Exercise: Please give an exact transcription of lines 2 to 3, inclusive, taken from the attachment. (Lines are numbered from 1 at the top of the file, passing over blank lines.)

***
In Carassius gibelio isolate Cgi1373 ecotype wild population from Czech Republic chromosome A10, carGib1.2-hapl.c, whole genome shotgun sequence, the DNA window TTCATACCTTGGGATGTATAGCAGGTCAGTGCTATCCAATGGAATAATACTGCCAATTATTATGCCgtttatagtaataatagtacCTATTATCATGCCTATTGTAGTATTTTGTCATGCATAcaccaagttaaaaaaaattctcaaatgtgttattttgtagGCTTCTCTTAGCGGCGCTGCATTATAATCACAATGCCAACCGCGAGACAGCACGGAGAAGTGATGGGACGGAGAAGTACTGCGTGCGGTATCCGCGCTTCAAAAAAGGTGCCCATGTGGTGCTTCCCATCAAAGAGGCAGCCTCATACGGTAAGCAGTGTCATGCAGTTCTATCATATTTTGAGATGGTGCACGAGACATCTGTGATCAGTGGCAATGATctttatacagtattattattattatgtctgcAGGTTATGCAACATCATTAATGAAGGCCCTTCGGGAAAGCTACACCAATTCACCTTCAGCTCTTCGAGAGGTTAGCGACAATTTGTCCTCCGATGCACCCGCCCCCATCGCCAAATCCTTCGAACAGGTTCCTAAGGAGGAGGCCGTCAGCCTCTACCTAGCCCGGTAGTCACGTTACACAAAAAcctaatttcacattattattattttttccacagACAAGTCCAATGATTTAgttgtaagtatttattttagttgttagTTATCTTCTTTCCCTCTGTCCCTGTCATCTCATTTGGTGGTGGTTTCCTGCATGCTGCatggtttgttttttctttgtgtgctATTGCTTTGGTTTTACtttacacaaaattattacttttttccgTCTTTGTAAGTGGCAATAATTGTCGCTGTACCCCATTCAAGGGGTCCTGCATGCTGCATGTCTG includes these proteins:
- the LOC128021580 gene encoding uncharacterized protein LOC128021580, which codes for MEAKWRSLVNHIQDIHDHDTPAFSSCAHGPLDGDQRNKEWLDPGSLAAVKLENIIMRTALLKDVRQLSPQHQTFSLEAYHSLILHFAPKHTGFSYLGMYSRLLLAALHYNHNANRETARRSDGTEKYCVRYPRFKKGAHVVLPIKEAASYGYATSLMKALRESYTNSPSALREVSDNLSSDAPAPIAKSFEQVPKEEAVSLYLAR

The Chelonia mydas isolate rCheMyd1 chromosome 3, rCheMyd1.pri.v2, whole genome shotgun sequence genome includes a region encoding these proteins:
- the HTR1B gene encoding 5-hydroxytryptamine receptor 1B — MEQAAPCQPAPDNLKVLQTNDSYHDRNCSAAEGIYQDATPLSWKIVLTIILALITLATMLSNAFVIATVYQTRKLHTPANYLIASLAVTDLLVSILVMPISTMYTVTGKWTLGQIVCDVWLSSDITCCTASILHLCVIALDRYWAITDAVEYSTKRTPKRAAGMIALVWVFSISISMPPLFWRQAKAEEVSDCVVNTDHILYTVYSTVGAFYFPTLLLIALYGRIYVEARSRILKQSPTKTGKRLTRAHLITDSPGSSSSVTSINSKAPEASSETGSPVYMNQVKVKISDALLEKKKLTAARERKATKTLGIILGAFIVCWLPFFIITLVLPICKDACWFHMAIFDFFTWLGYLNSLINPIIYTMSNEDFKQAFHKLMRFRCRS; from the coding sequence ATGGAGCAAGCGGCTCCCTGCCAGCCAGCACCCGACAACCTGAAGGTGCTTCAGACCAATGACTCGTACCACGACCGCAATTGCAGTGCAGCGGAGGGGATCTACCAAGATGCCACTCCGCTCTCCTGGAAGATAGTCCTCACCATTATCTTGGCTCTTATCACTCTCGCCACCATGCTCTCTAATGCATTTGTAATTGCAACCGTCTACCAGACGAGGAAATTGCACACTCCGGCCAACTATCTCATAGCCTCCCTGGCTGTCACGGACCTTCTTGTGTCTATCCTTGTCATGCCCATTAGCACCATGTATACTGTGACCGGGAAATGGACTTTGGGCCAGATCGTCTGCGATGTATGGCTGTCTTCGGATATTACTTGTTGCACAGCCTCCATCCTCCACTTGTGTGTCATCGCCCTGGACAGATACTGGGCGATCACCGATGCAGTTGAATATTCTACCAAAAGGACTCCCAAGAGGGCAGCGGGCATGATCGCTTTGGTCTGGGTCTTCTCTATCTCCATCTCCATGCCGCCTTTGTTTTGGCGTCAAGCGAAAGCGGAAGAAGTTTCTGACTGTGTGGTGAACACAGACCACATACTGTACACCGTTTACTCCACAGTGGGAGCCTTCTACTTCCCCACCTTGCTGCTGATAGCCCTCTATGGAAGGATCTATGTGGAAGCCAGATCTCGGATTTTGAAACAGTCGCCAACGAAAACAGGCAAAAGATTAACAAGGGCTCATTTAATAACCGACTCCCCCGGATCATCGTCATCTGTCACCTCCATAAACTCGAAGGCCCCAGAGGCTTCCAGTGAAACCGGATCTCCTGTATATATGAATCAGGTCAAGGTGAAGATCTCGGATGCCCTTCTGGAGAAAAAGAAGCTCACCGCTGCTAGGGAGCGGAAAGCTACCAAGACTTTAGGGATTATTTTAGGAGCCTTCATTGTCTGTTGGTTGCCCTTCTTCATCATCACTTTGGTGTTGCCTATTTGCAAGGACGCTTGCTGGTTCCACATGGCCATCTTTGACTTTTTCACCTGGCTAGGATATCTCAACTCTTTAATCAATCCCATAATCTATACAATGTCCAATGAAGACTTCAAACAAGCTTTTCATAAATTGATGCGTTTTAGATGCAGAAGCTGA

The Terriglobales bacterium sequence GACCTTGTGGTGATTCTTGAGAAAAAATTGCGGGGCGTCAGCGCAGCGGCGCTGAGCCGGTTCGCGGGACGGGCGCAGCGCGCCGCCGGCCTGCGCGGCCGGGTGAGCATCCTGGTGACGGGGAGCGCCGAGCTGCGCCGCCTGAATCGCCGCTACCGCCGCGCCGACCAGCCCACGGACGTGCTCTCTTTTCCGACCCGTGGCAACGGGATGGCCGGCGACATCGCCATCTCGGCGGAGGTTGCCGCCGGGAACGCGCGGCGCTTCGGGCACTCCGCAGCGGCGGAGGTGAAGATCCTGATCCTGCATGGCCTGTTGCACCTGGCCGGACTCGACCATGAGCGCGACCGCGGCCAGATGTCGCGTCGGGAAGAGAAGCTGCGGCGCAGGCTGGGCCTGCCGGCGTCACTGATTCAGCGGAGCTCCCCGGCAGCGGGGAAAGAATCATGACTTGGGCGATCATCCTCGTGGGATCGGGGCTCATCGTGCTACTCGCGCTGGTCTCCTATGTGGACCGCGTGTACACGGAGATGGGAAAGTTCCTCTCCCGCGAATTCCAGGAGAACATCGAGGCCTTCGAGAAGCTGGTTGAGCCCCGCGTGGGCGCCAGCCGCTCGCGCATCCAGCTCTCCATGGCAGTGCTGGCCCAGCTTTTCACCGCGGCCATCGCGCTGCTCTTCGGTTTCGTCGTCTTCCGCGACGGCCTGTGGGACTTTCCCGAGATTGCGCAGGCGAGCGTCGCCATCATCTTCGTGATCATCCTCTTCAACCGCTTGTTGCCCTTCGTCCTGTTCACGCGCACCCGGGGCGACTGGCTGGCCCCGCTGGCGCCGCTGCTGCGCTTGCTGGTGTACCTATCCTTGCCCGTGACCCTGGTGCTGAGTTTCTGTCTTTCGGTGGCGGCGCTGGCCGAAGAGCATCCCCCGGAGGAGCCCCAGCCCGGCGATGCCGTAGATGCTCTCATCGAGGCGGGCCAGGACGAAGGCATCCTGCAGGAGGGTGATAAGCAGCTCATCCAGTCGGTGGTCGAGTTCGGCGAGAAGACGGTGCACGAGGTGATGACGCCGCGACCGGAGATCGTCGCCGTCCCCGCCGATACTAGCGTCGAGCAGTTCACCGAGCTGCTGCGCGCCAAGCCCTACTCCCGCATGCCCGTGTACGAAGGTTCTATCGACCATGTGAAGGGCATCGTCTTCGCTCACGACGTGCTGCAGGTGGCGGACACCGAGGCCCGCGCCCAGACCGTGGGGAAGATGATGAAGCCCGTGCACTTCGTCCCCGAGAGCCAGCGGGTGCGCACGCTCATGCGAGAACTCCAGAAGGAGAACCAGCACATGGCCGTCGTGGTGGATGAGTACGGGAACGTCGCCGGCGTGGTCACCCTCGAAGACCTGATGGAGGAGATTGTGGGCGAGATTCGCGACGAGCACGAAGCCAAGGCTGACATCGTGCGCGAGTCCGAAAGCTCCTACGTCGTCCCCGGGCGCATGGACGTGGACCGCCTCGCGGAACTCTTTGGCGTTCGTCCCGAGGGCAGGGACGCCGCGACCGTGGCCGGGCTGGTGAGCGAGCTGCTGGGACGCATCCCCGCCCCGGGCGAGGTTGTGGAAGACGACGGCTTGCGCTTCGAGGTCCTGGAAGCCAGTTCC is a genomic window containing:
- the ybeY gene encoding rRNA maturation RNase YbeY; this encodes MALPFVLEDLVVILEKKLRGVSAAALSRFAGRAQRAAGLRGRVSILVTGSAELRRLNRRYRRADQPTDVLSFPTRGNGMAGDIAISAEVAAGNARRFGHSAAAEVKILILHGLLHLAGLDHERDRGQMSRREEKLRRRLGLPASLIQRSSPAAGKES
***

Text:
- the LOC128021580 gene encoding uncharacterized protein LOC128021580, which codes for MEAKWRSLVNHIQDIHDHDTPAFSSCAHGPLDGDQRNKEWLDPGSLAAVKLENIIMRTALLKDVRQLSPQHQTFSLEAYHSLILHFAPKHTGFSYLGMYSRLLLAALHYNHNANRETARRSDGTEKYCVRYPRFKKGAHVVLPIKEAASYGYATSLMKALRESYTNSPSALREVSDNLSSDAPAPIAKSFEQVPKEEAVSLYLAR

The Chelonia mydas isolate rCheMyd1 chromosome 3, rCheMyd1.pri.v2, whole genome shotgun sequence genome includes a region encoding these proteins: